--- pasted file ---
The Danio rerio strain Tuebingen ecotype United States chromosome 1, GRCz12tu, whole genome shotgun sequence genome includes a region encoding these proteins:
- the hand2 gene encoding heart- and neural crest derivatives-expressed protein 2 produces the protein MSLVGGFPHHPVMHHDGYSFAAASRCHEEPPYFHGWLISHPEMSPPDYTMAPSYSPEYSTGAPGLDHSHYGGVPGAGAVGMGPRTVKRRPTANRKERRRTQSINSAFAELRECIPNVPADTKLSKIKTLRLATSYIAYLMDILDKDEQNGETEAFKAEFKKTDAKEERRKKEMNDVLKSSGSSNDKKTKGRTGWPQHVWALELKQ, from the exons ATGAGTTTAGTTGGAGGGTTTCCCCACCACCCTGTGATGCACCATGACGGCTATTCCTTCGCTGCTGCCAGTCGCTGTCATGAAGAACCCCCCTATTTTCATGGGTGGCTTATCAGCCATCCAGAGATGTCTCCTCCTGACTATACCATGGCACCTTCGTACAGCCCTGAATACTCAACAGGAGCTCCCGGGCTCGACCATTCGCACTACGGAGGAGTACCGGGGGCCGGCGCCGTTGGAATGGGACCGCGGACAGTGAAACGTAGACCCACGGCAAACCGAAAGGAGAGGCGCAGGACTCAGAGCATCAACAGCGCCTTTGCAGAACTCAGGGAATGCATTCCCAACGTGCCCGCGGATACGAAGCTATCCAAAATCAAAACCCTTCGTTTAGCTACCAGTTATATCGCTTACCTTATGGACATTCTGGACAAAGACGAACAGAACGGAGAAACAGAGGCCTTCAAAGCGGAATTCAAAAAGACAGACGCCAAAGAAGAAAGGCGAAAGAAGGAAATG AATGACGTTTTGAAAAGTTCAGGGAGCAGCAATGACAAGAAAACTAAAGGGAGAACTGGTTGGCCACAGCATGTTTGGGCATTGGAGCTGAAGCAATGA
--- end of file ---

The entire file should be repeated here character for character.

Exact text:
The Danio rerio strain Tuebingen ecotype United States chromosome 1, GRCz12tu, whole genome shotgun sequence genome includes a region encoding these proteins:
- the hand2 gene encoding heart- and neural crest derivatives-expressed protein 2 produces the protein MSLVGGFPHHPVMHHDGYSFAAASRCHEEPPYFHGWLISHPEMSPPDYTMAPSYSPEYSTGAPGLDHSHYGGVPGAGAVGMGPRTVKRRPTANRKERRRTQSINSAFAELRECIPNVPADTKLSKIKTLRLATSYIAYLMDILDKDEQNGETEAFKAEFKKTDAKEERRKKEMNDVLKSSGSSNDKKTKGRTGWPQHVWALELKQ, from the exons ATGAGTTTAGTTGGAGGGTTTCCCCACCACCCTGTGATGCACCATGACGGCTATTCCTTCGCTGCTGCCAGTCGCTGTCATGAAGAACCCCCCTATTTTCATGGGTGGCTTATCAGCCATCCAGAGATGTCTCCTCCTGACTATACCATGGCACCTTCGTACAGCCCTGAATACTCAACAGGAGCTCCCGGGCTCGACCATTCGCACTACGGAGGAGTACCGGGGGCCGGCGCCGTTGGAATGGGACCGCGGACAGTGAAACGTAGACCCACGGCAAACCGAAAGGAGAGGCGCAGGACTCAGAGCATCAACAGCGCCTTTGCAGAACTCAGGGAATGCATTCCCAACGTGCCCGCGGATACGAAGCTATCCAAAATCAAAACCCTTCGTTTAGCTACCAGTTATATCGCTTACCTTATGGACATTCTGGACAAAGACGAACAGAACGGAGAAACAGAGGCCTTCAAAGCGGAATTCAAAAAGACAGACGCCAAAGAAGAAAGGCGAAAGAAGGAAATG AATGACGTTTTGAAAAGTTCAGGGAGCAGCAATGACAAGAAAACTAAAGGGAGAACTGGTTGGCCACAGCATGTTTGGGCATTGGAGCTGAAGCAATGA